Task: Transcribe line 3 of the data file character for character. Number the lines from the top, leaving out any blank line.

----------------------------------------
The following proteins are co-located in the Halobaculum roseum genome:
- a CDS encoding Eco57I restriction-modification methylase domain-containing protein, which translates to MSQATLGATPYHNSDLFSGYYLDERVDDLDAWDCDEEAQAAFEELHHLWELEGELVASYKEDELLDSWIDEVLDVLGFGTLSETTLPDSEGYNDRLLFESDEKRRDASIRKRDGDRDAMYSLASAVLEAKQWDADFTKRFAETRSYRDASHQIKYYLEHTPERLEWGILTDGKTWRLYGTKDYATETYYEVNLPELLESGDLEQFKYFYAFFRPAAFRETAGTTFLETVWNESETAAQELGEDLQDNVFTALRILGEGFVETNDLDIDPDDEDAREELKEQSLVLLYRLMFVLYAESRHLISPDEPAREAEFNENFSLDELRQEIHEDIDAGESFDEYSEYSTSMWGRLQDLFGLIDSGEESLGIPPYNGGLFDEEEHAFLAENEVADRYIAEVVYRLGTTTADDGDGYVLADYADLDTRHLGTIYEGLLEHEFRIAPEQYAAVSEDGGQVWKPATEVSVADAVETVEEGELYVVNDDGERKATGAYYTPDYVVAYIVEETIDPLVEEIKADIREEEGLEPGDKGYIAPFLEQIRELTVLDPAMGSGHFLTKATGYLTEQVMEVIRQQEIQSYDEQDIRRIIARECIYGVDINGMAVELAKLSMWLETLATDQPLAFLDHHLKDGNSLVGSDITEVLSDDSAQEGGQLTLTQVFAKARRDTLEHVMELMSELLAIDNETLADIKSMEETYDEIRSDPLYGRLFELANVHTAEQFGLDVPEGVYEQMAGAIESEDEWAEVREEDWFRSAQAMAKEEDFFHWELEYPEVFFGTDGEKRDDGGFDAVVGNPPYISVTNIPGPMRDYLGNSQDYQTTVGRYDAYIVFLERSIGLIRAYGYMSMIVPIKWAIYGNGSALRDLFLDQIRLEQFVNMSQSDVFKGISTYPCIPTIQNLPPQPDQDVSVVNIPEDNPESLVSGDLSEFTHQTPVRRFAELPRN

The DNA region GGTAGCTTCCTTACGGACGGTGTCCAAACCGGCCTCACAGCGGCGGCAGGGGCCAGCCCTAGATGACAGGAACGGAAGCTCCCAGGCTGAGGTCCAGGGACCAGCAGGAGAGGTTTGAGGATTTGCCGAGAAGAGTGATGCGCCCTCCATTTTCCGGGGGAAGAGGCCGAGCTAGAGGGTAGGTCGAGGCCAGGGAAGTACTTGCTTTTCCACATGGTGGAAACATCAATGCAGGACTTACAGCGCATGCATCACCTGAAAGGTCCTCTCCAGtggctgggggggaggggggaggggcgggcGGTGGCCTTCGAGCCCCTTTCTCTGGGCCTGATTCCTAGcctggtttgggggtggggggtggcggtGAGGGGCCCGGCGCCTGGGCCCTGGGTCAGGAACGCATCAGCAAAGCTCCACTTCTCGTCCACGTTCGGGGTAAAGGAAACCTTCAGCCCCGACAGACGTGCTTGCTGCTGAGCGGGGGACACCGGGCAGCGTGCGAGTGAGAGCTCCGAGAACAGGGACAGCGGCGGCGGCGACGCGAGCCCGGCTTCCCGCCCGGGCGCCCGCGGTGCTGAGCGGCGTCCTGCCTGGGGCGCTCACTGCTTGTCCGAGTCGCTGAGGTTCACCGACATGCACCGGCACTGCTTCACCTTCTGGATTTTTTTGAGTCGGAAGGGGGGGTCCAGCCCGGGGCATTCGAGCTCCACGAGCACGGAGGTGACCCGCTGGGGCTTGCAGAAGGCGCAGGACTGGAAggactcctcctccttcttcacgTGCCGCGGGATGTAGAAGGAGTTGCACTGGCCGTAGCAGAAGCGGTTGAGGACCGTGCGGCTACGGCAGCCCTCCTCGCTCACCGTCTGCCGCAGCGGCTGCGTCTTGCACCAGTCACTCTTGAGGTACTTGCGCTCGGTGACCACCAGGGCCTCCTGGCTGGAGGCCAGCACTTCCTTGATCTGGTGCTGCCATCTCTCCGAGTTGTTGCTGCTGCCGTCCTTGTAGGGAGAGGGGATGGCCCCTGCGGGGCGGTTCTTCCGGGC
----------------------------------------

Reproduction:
The DNA region GGTAGCTTCCTTACGGACGGTGTCCAAACCGGCCTCACAGCGGCGGCAGGGGCCAGCCCTAGATGACAGGAACGGAAGCTCCCAGGCTGAGGTCCAGGGACCAGCAGGAGAGGTTTGAGGATTTGCCGAGAAGAGTGATGCGCCCTCCATTTTCCGGGGGAAGAGGCCGAGCTAGAGGGTAGGTCGAGGCCAGGGAAGTACTTGCTTTTCCACATGGTGGAAACATCAATGCAGGACTTACAGCGCATGCATCACCTGAAAGGTCCTCTCCAGtggctgggggggaggggggaggggcgggcGGTGGCCTTCGAGCCCCTTTCTCTGGGCCTGATTCCTAGcctggtttgggggtggggggtggcggtGAGGGGCCCGGCGCCTGGGCCCTGGGTCAGGAACGCATCAGCAAAGCTCCACTTCTCGTCCACGTTCGGGGTAAAGGAAACCTTCAGCCCCGACAGACGTGCTTGCTGCTGAGCGGGGGACACCGGGCAGCGTGCGAGTGAGAGCTCCGAGAACAGGGACAGCGGCGGCGGCGACGCGAGCCCGGCTTCCCGCCCGGGCGCCCGCGGTGCTGAGCGGCGTCCTGCCTGGGGCGCTCACTGCTTGTCCGAGTCGCTGAGGTTCACCGACATGCACCGGCACTGCTTCACCTTCTGGATTTTTTTGAGTCGGAAGGGGGGGTCCAGCCCGGGGCATTCGAGCTCCACGAGCACGGAGGTGACCCGCTGGGGCTTGCAGAAGGCGCAGGACTGGAAggactcctcctccttcttcacgTGCCGCGGGATGTAGAAGGAGTTGCACTGGCCGTAGCAGAAGCGGTTGAGGACCGTGCGGCTACGGCAGCCCTCCTCGCTCACCGTCTGCCGCAGCGGCTGCGTCTTGCACCAGTCACTCTTGAGGTACTTGCGCTCGGTGACCACCAGGGCCTCCTGGCTGGAGGCCAGCACTTCCTTGATCTGGTGCTGCCATCTCTCCGAGTTGTTGCTGCTGCCGTCCTTGTAGGGAGAGGGGATGGCCCCTGCGGGGCGGTTCTTCCGGGC